The part of the book Ramrath does best are her vivid descriptions of how her physical environment changes over the years, months, and even hours of the war. You will not be able to forget the fates of those trapped under a neighboring apartment building. Nor will you fail to appreciate how devastating the bombings were to the city of Berlin. What Ramrath does NOT do well is to write about the physical and verbal abuse her father subjected his children to. She glosses over these aspects of her childhood as though it were the standard for anyone growing up during that time, which frankly I'm skeptical about. Ramrath also does poorly in describing what was happening to the Jewish citizens of Germany at this time. There is only one anecdote that deals with the treatment of these citizens (Her brother gives up his seat to an elderly Jewish woman and is screamed at by a fellow subway passenger). At a later point in the book she claims to have stumbled upon a "slave labor" camp, yet at the end of the book she makes the statement that she thought what happened to millions of people was a rumor until she was taught about it in history class upon her return to the US.

While I feel strongly about my critiques I also realize that the reason she glosses over much of this is because of her audience. She probably feels that it was not appropriate to discuss such topics as child abuse and the Holocaust to her projected audience. It brings up an interesting question to my mind, how much is too much discussion of such difficult issues in YA literature? I'm not sure myself as of yet. Probably once I read more I'll have a better answer for you.

Sep 17, 2008

The Last Apprentice: Revenge of the Witch

Joseph Delaney, The Last Apprentice: Revenge of the Witch, 2006, HarperTrophy.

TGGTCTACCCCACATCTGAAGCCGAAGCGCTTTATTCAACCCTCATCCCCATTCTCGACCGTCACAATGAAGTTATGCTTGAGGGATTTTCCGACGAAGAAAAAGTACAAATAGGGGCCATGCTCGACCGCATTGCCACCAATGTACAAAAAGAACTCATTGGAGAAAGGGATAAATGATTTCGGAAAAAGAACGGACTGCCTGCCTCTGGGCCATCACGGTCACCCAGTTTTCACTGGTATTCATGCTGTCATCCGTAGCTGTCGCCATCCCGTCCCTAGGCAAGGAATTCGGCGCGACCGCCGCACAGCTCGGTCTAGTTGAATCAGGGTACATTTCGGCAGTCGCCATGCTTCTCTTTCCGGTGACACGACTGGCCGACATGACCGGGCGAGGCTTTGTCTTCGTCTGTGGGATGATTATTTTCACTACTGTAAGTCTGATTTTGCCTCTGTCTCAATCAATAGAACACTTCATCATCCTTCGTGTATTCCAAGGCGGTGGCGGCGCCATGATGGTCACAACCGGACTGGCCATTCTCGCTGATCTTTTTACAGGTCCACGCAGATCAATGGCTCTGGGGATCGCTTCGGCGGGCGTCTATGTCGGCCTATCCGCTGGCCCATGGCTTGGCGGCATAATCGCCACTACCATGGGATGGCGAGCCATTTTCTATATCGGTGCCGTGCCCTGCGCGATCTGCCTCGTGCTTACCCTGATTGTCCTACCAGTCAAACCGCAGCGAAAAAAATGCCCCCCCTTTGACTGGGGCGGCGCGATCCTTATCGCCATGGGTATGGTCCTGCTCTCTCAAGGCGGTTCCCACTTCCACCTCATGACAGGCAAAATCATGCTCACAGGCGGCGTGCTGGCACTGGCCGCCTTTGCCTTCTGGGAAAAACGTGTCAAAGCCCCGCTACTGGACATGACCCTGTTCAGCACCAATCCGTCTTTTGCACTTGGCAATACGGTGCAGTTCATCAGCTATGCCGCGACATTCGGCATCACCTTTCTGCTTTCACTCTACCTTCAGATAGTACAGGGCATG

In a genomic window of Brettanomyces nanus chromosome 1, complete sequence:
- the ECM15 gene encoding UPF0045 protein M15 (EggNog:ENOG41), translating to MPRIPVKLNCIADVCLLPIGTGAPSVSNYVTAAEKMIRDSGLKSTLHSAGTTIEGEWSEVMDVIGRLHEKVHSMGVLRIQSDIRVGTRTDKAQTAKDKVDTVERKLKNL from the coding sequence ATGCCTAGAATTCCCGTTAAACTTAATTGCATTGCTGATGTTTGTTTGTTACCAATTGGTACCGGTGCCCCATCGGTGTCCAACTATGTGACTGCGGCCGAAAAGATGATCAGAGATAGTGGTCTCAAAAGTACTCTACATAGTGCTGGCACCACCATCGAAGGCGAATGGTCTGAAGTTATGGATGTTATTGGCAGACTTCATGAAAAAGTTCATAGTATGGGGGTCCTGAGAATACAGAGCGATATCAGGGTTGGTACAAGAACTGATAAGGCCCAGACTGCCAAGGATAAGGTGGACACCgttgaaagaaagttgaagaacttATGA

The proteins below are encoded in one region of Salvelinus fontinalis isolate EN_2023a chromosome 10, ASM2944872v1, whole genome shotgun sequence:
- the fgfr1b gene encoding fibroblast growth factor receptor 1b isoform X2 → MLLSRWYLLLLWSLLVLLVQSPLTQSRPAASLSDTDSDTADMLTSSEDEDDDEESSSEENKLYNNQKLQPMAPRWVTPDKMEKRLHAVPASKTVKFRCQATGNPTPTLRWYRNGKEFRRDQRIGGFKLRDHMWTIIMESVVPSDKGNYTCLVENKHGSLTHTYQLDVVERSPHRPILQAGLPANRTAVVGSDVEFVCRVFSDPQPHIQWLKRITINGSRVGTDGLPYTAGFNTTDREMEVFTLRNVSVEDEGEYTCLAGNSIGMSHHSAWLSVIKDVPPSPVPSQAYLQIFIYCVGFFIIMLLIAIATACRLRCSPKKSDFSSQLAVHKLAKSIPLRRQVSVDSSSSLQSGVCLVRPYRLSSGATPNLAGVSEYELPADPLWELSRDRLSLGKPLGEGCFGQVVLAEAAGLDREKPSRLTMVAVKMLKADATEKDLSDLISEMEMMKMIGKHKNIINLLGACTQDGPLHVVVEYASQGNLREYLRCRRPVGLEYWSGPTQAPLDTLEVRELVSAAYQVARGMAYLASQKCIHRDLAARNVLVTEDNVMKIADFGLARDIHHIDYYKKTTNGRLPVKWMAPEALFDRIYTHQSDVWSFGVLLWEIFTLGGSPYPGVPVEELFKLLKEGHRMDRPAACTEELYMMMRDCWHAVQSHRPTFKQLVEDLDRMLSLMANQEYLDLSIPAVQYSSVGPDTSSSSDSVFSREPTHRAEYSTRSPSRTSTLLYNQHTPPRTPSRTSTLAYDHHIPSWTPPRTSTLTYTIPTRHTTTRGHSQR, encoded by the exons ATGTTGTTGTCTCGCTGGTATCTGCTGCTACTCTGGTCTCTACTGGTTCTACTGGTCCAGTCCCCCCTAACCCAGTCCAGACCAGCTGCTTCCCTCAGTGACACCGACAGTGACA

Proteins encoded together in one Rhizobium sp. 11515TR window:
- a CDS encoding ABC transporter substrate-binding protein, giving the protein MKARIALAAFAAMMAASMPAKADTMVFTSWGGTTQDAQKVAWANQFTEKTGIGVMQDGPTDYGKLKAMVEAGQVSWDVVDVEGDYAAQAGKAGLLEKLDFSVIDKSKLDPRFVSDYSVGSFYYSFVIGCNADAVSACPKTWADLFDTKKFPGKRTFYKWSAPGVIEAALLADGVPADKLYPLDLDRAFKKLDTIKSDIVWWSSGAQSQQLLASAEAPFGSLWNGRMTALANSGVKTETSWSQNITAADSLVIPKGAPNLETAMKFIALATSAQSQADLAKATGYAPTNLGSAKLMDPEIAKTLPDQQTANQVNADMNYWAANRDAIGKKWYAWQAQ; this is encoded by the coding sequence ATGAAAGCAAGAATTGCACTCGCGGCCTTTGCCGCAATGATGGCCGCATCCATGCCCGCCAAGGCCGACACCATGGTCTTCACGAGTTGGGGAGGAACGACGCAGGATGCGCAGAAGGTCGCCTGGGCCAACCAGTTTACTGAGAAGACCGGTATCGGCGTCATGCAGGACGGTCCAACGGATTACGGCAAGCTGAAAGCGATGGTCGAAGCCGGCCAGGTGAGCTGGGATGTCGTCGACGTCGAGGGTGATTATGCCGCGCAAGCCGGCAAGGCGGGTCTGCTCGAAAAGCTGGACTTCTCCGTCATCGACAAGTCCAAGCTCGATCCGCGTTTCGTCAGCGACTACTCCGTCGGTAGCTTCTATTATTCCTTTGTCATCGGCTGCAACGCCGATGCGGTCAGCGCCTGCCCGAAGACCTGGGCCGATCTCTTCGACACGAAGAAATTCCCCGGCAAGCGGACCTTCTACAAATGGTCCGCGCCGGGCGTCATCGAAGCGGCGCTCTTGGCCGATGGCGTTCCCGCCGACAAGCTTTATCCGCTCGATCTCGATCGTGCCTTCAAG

Thomas J. Ward is the seventh son of a seventh son who has the (mis)fortune to be able to see and hear things most people, excluding his Mam, cannot. It is because of his birth and gift that he is apprenticed out to the local Spook who goes about the County ridding it of witches, boggarts, and ghosts among many other evil things. The problem is Tom finds himself getting into worse and worse trouble after he strikes up a friendship with Alice, a girl with pointy-toed shoes, the kind of girl the Spook has warned him to avoid. And there's the problem with Mother Malkin, the witch imprisoned in one of the garden pits who Tom accidentally helps escape.

To say I'm not a horror fan would be the understatement of the year. When it comes to horror films I absolutely cannot watch them. Now, books of the horror genre are another story. Yeah, I can still spook myself if I'm reading the stuff at night (which is why I tend to save my occaisional forays into horror for daylight reading) but generally my mind doesn't linger on what happened the way it does when the blood, gore, and things that go bump in the night are presented on a movie or tv screen. Plus I was a total R.L. Stine Fear Street series junkie as a kid. This book is not like any of R.L. Stine's work. It is a clever mix of horror, adventure, and fantasy that creates a world similar to but set apart from the picture of England you have or know.

Delaney's characters are complex creations who make it difficult to predict where the plot will go despite the supernatural elements. We are not given all the insight and background needed to fully understand them but the reason for this is that the book is only the first in a series, so the author would not want to give us all the information right away. While there is hidden potential for a romance between Alice and Tom, the friendship is a curious one that alternates between a need for friendship, convenience, mutual admiration for the abilities of the other, and suspicion of what each is capable of doing and in Alice's case what she is capable of growing up to be. This is by far the most interesting relationship in the book and it will be fun to see how it plays out in the sequels.